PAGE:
I’ve recently been putting in a splash of apple cider vinegar (ACV) in my animal’s drinking water. I got the idea from Justin Rhodes, the Permaculture Chicken Ninja Master, but did not initially utilize this watering method when I first got my rabbits. My biggest concern was hurting the little guys. I guess in my mind, rabbits aren’t as hardy as chickens and maybe vinegar would shock their system. I held off on putting ACV in my animal’s waterers until July came about. The increased sunlight caused algae to grow rampant in the bottles. Recalling Rhode’s advice regarding ACV, I decided to do a little research and see if the solution would be beneficial for my animals.
There does seem to be some controversy regarding the use of ACV in animal water. Regarding ACV’s use for chickens, a few studies concluded that ACV can lower a number of harmful bacteria, such as salmonella, in chickens before they go to slaughter. This can help in keeping freshly butchered chickens uncontaminated during the butchering process and have a chance to be safer to eat than a bird that did not consume ACV. However, the numbers just aren’t there to make this conclusion sound. According to other studies conducted on chickens consuming ACV, the number of bacteria reduced is insignificant (compared to a chicken that did not consume ACV) during the chicken’s growth and before its slaughter.
Additional research more in line with the animals I’m actually raising, that being rabbits and quail, has nothing but positive posts regarding the benefits of ACV. According to Rise and Shine Rabbitry, ACV boosts a rabbit’s immune system and can help them fight off infections. Further, the water/ACV solution can help keep a rabbit’s coat soft and shiny, clear up and brighten their eyes, and maybe clear up skin infections. I cross-checked this information with several rabbitry forums and decided that my rabbits would be receiving ACV. Many rabbit breeders swear by a capful of ACV in a gallon of water. They also insist the entire herd drink the solution so as to keep the entire population healthy. So far the rabbits don’t seem to mind the mix and to my relief, there’s little to no algae growing in the bottles.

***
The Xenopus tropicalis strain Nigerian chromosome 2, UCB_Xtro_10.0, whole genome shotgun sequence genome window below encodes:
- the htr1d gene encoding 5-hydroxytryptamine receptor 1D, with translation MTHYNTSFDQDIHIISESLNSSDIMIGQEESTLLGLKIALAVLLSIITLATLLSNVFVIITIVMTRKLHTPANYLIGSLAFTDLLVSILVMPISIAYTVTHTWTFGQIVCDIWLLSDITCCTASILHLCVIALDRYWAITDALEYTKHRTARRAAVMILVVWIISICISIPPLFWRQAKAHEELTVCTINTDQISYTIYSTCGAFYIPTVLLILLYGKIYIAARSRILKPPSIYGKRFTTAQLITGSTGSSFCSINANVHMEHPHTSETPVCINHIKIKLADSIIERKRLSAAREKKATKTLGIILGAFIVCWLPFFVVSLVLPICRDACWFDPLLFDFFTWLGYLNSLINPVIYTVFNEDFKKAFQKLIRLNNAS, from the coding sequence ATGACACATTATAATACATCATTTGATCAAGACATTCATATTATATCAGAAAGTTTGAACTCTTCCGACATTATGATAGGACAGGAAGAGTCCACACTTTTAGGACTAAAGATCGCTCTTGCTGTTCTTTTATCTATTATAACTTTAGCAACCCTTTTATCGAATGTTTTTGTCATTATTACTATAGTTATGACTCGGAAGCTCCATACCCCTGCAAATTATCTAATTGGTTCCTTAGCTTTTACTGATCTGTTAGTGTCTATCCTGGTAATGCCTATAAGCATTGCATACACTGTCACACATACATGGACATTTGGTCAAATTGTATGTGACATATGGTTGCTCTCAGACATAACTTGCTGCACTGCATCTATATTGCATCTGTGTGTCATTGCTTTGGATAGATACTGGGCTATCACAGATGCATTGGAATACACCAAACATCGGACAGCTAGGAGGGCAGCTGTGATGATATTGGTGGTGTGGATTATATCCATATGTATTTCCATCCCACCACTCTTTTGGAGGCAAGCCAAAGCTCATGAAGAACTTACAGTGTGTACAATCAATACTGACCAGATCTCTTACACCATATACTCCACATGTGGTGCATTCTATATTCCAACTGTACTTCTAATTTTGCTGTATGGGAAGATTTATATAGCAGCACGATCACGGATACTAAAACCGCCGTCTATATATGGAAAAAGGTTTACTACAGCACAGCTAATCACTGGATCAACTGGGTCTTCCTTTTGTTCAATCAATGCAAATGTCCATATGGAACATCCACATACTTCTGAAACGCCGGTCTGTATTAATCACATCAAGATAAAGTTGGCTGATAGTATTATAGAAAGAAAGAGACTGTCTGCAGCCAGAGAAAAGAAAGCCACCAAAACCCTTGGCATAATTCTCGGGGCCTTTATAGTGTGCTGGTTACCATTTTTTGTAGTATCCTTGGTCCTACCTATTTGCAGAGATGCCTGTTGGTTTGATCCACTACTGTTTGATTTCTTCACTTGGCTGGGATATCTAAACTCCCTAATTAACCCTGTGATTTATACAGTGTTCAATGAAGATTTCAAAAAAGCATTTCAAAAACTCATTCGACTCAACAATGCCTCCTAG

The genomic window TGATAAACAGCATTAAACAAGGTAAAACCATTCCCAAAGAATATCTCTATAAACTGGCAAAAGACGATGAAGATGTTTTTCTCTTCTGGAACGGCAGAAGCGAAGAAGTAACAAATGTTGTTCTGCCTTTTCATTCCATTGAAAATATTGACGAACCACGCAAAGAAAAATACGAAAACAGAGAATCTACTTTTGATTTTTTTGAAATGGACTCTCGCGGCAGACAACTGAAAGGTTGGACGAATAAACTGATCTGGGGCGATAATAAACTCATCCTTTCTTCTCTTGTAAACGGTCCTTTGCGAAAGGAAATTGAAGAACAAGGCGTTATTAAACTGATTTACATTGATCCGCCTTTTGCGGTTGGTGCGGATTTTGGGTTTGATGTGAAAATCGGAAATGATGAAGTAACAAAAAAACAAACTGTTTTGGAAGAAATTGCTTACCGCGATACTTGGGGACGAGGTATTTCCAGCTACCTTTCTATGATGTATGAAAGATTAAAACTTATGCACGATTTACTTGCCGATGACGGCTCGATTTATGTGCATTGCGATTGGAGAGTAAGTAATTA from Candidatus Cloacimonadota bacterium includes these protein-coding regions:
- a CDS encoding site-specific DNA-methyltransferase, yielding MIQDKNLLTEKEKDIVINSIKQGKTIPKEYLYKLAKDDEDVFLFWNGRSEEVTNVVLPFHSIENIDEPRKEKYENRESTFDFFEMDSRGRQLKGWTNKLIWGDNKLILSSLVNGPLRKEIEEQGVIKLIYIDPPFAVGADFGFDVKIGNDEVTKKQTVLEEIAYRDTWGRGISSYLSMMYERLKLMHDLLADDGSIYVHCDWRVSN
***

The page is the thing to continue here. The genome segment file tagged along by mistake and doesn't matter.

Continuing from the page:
As for the quail, I put ACV in their water the very first day we got them. Quail benefit from ACV similar to chickens. ACV reduces harmful bacteria in their gut and give quail an immunity boost. I was at first very skeptical that ACV was benefiting my quail. I lost one on the very first day, followed by two more the following week. However, these three chicks I suspect were already ill upon arriving or broke their necks. This latter is assumed because I read recently that quail have a tendency to easily be flushed out and take flight. If your hutch is too tall, the quail can slam into the top of the hutch, fall straight down and break their necks. The third quail died in this manner. I quickly lowered the hutch roof after that incident. Regardless, the remaining quail are growing out their adult feathers and I haven’t lost one since lowering the roof. Fingers crossed these last 17 make it to adulthood!
Should you use ACV in your animal’s waterers? Well, that will depend on you and the quantity, as well as the quality, of research you conduct over the matter. I am still on the rocks regarding ACV’s benefits and continue to sift through forums weekly. I’m very much a beginner regarding the raising of small livestock, so I want to be as informed as possible and not, out of sheer ignorance, poison my animals. Sure, that’s a bit morbid to state, but I feel I have a responsibility to give them a good life, free of cruelty, all the way to their end. I’m not religious but I find myself thinking of my responsibility as a “steward of the animals”, and do the absolute best that I can to work with them.
As always, be kind and tender to one another.